When they moved back to Canada from the United States last year, Pamela and Alex found they needed a whole new financial plan. She is 47, he is 50. They have two children, ages 9 and 13.
They both work in music education, bringing in a combined $171,360 a year before tax including fees from private teaching.
"We are trying to get a handle on how we're doing," Alex writes in an e-mail, "specifically, what we're not doing that we should be doing." They know they need to set aside money for their children's higher education immediately, "but we're new to the system and we don't know where to begin or how much we should be putting away each month."
They hope their children will follow in their career footsteps, "so we are investing heavily in instruction and intensive music camps," Alex writes. Their short-term goals are the children's education fund, adding a second bathroom to their small-town Manitoba house, setting aside an emergency fund of $80,000 and replacing their two vehicles.
They aim to retire from work in their early to mid-60s with $75,000 a year in spending.
We asked Matthew Ardrey, manager of financial planning at T.E. Wealth in Toronto, to look at Alex and Pamela's situation.
What the expert says
Spending 22 years working in another country has created some planning challenges for this couple, Mr. Ardrey says. First, they need to open a registered education savings plan (RESP) and make catch-up contributions of $50,000 for each child. This works out slightly better than spreading the contributions out to maximize the federal education savings grant, he says. After that, they will need to save nearly $2,000 a year outside of the RESP until their younger child is finished school, he says. That assumes education costs of $20,000 a year for each child, a return on investments of 5 per cent a year and an inflation rate of 2 per cent.
Fortunately, Alex and Pamela have $225,000 in cash from the sale of their previous house. Of the $125,000 remaining after the RESP catch up, they want to set aside $80,000 for an emergency fund, leaving $45,000.
They are aiming to have their $258,000 mortgage paid off by 2023. They can use the $45,000 as part of a lump sum payment when the mortgage comes up for renewal in 2018, Mr. Ardrey says. To pay it off by 2023, they would need a total lump-sum payment of $150,000.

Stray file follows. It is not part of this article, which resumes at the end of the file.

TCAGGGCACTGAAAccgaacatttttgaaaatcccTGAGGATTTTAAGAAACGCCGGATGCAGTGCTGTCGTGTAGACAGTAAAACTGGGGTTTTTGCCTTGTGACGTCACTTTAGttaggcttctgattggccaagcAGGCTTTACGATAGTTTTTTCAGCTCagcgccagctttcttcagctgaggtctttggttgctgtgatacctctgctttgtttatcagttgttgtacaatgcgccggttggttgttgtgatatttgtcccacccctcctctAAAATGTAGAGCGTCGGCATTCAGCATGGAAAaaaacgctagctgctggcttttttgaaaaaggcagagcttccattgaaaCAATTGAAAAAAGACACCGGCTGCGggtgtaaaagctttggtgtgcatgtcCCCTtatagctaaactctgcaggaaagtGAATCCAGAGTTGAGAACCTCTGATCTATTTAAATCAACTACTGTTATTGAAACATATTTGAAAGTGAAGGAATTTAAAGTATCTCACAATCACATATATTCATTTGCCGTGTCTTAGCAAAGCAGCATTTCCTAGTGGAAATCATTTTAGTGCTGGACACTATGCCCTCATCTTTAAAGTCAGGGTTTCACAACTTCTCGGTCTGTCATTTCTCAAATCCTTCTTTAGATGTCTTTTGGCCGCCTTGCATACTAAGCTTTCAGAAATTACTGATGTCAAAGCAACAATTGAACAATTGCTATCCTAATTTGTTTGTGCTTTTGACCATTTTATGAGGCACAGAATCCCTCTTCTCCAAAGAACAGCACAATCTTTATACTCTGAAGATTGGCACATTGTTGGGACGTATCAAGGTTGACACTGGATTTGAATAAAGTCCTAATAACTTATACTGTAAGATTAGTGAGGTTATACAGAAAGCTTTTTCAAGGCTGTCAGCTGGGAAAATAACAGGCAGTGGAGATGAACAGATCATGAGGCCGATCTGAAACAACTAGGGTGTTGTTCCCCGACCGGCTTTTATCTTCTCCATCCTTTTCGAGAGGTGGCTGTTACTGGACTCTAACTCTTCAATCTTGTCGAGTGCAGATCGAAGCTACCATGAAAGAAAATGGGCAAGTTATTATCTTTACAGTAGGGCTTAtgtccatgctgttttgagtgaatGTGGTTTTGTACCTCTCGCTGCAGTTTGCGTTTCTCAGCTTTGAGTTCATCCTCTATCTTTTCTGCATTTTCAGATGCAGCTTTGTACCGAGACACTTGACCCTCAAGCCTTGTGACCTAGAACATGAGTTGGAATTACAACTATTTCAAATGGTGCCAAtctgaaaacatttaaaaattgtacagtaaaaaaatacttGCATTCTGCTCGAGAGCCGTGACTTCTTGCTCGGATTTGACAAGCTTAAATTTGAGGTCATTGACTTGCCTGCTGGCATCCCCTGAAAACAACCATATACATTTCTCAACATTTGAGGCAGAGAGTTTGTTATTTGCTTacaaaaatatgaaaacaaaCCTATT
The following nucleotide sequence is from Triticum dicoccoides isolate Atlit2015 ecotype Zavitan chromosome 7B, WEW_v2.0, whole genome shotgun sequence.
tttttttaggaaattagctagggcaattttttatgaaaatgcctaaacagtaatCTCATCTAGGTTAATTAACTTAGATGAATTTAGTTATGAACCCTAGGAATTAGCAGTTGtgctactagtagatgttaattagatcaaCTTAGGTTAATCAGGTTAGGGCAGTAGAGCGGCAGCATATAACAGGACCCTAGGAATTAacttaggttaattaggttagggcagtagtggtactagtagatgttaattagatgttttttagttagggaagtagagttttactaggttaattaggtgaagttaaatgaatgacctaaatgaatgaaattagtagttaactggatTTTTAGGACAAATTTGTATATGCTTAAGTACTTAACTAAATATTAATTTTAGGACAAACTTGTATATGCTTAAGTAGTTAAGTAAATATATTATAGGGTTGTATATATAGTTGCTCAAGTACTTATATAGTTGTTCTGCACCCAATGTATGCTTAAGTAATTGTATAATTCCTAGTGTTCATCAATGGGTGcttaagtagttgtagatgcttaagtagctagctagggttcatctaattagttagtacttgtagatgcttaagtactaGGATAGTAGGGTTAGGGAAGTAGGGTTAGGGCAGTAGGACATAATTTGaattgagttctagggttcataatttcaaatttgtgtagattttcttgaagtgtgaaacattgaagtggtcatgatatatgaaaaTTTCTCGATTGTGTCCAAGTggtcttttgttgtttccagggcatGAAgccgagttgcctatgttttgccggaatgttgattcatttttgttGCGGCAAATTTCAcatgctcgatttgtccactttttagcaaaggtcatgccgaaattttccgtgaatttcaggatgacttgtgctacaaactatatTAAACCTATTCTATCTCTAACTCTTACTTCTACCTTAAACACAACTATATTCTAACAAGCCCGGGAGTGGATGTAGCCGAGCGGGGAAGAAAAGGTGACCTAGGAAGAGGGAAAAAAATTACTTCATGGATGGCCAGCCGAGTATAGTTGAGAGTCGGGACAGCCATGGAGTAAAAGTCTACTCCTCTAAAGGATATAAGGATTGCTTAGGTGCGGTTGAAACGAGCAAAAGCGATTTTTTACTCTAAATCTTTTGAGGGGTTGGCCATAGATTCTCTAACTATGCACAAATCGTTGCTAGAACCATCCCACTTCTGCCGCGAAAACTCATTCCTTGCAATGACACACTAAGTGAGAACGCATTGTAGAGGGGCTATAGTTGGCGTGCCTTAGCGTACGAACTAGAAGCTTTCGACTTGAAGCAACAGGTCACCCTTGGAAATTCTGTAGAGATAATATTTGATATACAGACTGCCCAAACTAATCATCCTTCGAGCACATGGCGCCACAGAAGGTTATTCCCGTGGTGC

"They would need to save an additional $105,000 over four years, or $26,250 a year," he says. This money would come from their surplus monthly income of $3,750. The planner's calculations assume the interest rate rises to 5.5 per cent when the mortgage comes up for renewal.
The remaining surplus could go to a new car payment of $350 a month, $600 a month to Alex's registered retirement savings plan and $450 a month to Pamela's RRSP, thus maximizing their RRSP savings.
Alex and Pamela plan to retire when Alex is age 65, Mr. Ardrey says. At 65, Alex will get Canada Pension Plan benefits of $483 a month and Pamela $264 a month. At 67, they will both get U.S. Social Security benefits, $1,565 a month for him and $540 a month for her. They will also get Old Age Security benefits.
Once they have made the lump-sum mortgage payments, they will have an additional $26,250 a year to save, the planner says. He suggests they use this first to contribute as much as possible to their tax-free savings plans, using the remainder to build their non-registered portfolios. When the mortgage has been fully paid off, they will have another $17,000 a year (starting in 2024) for non-registered investments.
According to Mr. Ardrey's assumptions, Alex and Pamela will be able to spend $87,500 in today's dollars when they retire at Alex's age 65. "This is a good cushion over their target," Mr. Ardrey says. That assumes a return on investment of 5 per cent a year and an inflation rate of 2 per cent.
They may decide they could get by with less of a cushion, in which case they could consider directing some of their retirement savings to their renovation goal at some point, the planner says.
If they haven't already done so, Alex and Pamela should seek expert tax advice on repatriating their U.S. 401K plans to Canada, and on whether they will have to continue to file U.S. income tax returns, Mr. Ardrey says.
As their savings grow, Alex and Pamela should consider switching from mutual funds to an independent investment counsellor, he says.
"If they were able to save one percentage point in investing costs, this would save them about $5,000 a year currently and by the time they retire, almost $25,000 a year."
The people: Alex, 50, Pamela, 47, and their two children, 9 and 13.
The problem: How to organize their financial affairs now that they are back in Canada, including saving for their children's education, paying off their mortgage and planning for retirement.
The plan: Take $100,000 from the proceeds of their U.S. home sale and put it away in an RESP. Continue adding another $2,000 a year until the youngest child has finished school. Plan to make a big lump-sum payment when mortgage comes up for renewal in four years.
The payoff: All goals achieved and more.
Monthly net income: $10,675
Assets: Cash $225,000; his registered plan $302,880; her registered plan $165,348; his DC pension plan $22,000; residence $335,000. Total: $1.05-million.
Monthly disbursements: Mortgage $1,405; property tax $340; utilities $445; home insurance $130; maintenance, garden $130; transportation $495; groceries $1,000; clothing, dry cleaning $175; gifts, charity $265; vacation, travel $250, children's camps $390; children's activities $530; entertainment, grooming $305; dentists, drugstore $40; life insurance $45; cellphones $235; cable, Internet $85; pension plans $660. Total: $6,925
Liabilities: Mortgage $258,000 at 3.79 per cent
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